The success of women-only police stations has prompted QUT head of the School of Justice Professor Kerry Carrington to call for a trial of them in Australia as part of the response to eliminate violence against women.
Professor Carrington has travelled in South America studying different innovative ways of responding to violence against women.
"The first women-only police station opened in Brazil in 1985 - such was its success, there are now 485 in Brazil alone and they are in Argentina, Guatemala, Peru and Ecuador," she said.
"Other countries are instituting them too - India, and countries in Asia and Africa are establishing them."
Professor Carrington said evaluations by UN Women of women-only police stations found they had enhanced women's willingness to report violence against them, had resulted in more convictions and women reported greater satisfaction with the way their complaints were handled.
"A significant advantage of women-only police stations is that they are places where an integrated response to domestic violence and sexual assault can take place because they can have social workers and other support workers there," she said.
"They have they improved women's access to justice by providing specially trained staff where women are listened to and believed and given the appropriate support.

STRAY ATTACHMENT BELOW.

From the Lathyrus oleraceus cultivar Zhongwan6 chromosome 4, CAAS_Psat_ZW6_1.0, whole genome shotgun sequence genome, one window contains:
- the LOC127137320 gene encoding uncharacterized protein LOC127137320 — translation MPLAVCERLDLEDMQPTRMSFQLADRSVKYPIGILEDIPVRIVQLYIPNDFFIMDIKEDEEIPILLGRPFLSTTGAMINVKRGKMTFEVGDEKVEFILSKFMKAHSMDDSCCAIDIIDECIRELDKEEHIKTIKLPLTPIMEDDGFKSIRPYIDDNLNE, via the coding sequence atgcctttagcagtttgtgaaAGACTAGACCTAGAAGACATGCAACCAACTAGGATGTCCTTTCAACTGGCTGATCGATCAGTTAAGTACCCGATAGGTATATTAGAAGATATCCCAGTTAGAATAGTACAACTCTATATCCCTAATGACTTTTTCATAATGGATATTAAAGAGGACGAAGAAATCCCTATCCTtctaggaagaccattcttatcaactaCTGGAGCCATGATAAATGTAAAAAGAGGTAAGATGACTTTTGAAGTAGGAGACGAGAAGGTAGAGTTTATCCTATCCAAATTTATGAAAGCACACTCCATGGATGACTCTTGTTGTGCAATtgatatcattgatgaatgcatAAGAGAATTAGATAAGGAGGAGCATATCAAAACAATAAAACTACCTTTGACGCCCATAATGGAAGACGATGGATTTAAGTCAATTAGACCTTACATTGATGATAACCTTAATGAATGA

"They have also improved their access to other services such as family planning, health, welfare and work to help them get out of their abusive situation and improve the whole quality of their life."
Professor Carrington said almost half of the homicides in Australia were connected to domestic violence.
"I'd like to see them trialled in Australia given the substantial evidence that they work for women experiencing violence.
"We also know that police domestic violence liaison officers report they are not properly supported and they often suffer vicarious trauma so women-only police stations where everyone works together and knows what they are dealing with could help police officers too."
Professor Carrington's latest book Feminism and Global Justice contains more details on other new initiatives to to combat violence against women.
Professor Kerry Carrington is head of school of Justice, in QUT's Faculty of Law and was recently named as one of Qld's Top 50 Thinkers.
An interview with ABC 612 with Professor Carrington can be heard here.
Media contact: Niki Widdowson, QUT media, 07 3138 2999 or firstname.lastname@example.org